CENTREVILLE Nancy Kopp, Maryland state treasurer, experienced first hand Jan. 20, the potential danger of a 36-foot school bus crossing multiple lanes of traffic and executing a J-turn just north of Route 304 on Route 301 in Centreville where locals are pushing for an overpass.

"This is a very serious problem for people who live here and for others who travel through here. The J-turn is not a good answer," said Kopp after traveling the J-turn system in the front seat of a Queen Anne's County Public Schools bus.

It was just before noon so traffic was mild and the bus was filled with an entourage of public officials, adult citizens and a couple of high school students rather that its normal load of screaming children, but Kopp got the picture, she said.

"I've lived for a long time and can imagine the heavy traffic ... big trucks and impatient drivers," Kopp said. "I was glad there wasn't more traffic and I'm glad they (bus drivers) are taught to move safely."

Kopp's tour was guided by Dwayne Wright, a trainer of Queen Anne's County public school bus drivers, who explained each step of the J-turn system.

From Route 304, the bus, driven by Cherie Hollingsworth, turned right into the yield lane on northbound 301. From there Hollingsworth merged left two regular lanes one lane at a time, turning her signal off and back on before merging into each new lane. Finally, the bus merged into the J-turn lane and executed the turn which briefly put the bus on Route 301 south before turning onto 304 headed toward school.

"23 county buses have to cross over every day," said Wright.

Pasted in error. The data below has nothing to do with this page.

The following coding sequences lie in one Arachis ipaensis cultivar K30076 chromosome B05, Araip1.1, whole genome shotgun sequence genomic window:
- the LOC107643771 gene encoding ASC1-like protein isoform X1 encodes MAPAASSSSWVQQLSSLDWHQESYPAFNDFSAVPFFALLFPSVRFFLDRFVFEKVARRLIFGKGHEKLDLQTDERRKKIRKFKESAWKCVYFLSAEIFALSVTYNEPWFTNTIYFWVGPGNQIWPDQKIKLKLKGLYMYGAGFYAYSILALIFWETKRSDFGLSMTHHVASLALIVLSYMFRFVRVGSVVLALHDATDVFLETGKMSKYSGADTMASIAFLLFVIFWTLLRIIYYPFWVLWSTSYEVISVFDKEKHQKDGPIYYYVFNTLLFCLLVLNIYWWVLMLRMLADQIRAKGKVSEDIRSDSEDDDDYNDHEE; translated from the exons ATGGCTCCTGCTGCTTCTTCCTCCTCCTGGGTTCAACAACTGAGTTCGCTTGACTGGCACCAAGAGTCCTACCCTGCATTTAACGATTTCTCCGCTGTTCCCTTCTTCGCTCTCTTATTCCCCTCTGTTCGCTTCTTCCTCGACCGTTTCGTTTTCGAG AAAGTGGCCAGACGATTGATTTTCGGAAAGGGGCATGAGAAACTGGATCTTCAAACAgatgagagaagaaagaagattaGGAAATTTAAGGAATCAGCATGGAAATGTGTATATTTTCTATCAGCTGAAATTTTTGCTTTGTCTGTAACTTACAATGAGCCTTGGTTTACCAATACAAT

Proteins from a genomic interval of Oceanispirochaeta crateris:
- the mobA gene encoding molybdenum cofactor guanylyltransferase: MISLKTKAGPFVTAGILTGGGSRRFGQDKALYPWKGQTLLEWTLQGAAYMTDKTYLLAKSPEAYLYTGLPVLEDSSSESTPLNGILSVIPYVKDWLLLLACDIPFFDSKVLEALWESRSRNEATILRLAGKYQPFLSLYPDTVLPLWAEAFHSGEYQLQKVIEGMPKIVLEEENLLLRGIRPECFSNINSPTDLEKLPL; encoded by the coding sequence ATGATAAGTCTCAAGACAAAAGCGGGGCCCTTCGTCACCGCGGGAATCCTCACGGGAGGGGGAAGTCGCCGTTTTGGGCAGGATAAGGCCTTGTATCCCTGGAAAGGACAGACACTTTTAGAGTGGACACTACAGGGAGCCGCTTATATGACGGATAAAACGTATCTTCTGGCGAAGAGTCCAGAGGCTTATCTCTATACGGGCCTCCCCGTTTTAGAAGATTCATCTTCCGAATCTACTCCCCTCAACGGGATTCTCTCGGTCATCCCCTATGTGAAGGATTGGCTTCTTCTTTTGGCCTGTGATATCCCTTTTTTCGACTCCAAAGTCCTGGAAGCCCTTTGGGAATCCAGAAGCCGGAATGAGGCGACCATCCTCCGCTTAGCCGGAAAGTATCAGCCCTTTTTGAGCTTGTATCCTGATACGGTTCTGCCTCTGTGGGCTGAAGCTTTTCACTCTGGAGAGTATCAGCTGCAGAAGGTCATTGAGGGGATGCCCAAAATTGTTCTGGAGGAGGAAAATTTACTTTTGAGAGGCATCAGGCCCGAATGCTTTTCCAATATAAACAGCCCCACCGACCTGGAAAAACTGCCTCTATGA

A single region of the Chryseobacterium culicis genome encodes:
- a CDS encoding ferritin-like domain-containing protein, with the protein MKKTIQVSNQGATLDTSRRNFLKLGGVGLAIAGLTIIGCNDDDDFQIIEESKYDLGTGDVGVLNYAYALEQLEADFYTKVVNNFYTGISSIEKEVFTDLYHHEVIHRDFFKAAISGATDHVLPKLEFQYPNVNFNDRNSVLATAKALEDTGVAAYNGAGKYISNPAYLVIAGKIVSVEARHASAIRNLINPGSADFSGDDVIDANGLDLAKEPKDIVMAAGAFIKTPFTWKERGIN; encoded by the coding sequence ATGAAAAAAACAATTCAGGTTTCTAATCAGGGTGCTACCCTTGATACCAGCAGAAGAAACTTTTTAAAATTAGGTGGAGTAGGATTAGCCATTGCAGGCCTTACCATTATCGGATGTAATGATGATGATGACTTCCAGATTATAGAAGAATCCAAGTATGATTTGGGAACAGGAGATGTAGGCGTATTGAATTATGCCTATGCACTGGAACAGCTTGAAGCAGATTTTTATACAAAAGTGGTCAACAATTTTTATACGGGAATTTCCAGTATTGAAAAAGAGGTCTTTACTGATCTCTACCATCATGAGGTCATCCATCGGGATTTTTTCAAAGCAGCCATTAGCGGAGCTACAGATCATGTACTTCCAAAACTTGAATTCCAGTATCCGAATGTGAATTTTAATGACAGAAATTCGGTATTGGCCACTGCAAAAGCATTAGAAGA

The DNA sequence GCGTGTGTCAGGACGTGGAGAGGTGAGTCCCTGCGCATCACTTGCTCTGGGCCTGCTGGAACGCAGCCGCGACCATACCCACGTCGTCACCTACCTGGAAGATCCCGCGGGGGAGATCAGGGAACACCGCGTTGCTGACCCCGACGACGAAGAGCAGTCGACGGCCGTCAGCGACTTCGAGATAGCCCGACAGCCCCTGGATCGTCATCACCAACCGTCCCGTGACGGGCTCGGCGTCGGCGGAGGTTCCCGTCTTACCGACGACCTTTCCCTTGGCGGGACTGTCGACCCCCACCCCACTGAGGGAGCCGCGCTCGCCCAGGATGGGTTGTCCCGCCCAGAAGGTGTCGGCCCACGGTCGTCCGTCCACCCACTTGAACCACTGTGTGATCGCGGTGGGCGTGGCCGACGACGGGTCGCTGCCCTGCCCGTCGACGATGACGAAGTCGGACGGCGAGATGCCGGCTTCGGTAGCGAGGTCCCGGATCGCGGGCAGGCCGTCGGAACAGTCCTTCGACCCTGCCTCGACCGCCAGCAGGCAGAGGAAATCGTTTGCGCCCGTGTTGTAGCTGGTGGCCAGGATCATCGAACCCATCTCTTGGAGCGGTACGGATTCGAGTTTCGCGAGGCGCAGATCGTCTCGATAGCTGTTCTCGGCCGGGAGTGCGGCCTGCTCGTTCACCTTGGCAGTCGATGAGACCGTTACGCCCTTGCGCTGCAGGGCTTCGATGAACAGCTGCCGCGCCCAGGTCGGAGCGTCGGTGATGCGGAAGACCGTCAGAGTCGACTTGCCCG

Later, Thad Kalmanowicz, director of operations for Queen Anne's County public schools, said the total includes nine regular routes plus buses crossing over for fuel at the truck stop.

A leader of the campaign to get an overpass at the intersection, Jennifer Fitzmaurice of Centreville, sat with Kopp in the front seat.

"The intersection is dangerous. The J-turn is not the answer and we're hoping the state treasurer can help us move this along," said Fitzmaurice. Both she and Wright noted that there is a lot more traffic in the morning and afternoon during routes, and often impacts from fog or other weather and large trucks.

Del. Steve Hershey, R-36-Queen Anne's, missed the bus which departed promptly at noon, but was waiting at the truck stop when it returned.

"We are working with MDOT (Maryland Department of Transportation) and leaders in Annapolis to raise awareness and get to the bottom of the financial aspects," said Hershey.

He said the current estimate from the State Highway Administration (SHA) to complete the overpass is $62.2 million including $53 million for construction, $7.5 million to complete the design and another $1.7 million for right-of-way acquisition.

"Right-of-way acquisition involves establishing usage rights, not necessarily purchasing land," said Hershey.

The construction estimate is based on HSA bench marking data not an actual bid. A more accurate number will be released after the design is complete.

Hershey said estimates for state projects always come in higher than what would be expected in private construction projects because of labor costs associated with prevailing wage required in government contracting.

The funding would have to come from the state transportation trust fund, Hershey said.

HSA estimates that once funding is guaranteed, the project will take three and a half to four and a half years to complete.

Also on the bus were Susanne Brogan, deputy treasurer; Terry Wright, district engineer for state highways; Gee Williams, district community liaison; all five Queen Anne's County Commissioners, Greg Todd, county administrator; Todd Mohn, county director of public works; Dave Bliden, attorney and county consultant; Andrew Wilhelm and Lindsey Rekstis, county high school students; activists and citizens.

At a luncheon after the bus ride, Wilhelm and Rekstis spoke about their classmate and friend, 15-year-old Connor Rice of Centreville, who died in a collision at the intersection in September.

"It was emotional, from the heart. They did a very good job of presenting the voice of all their fellow students," Hershey said.


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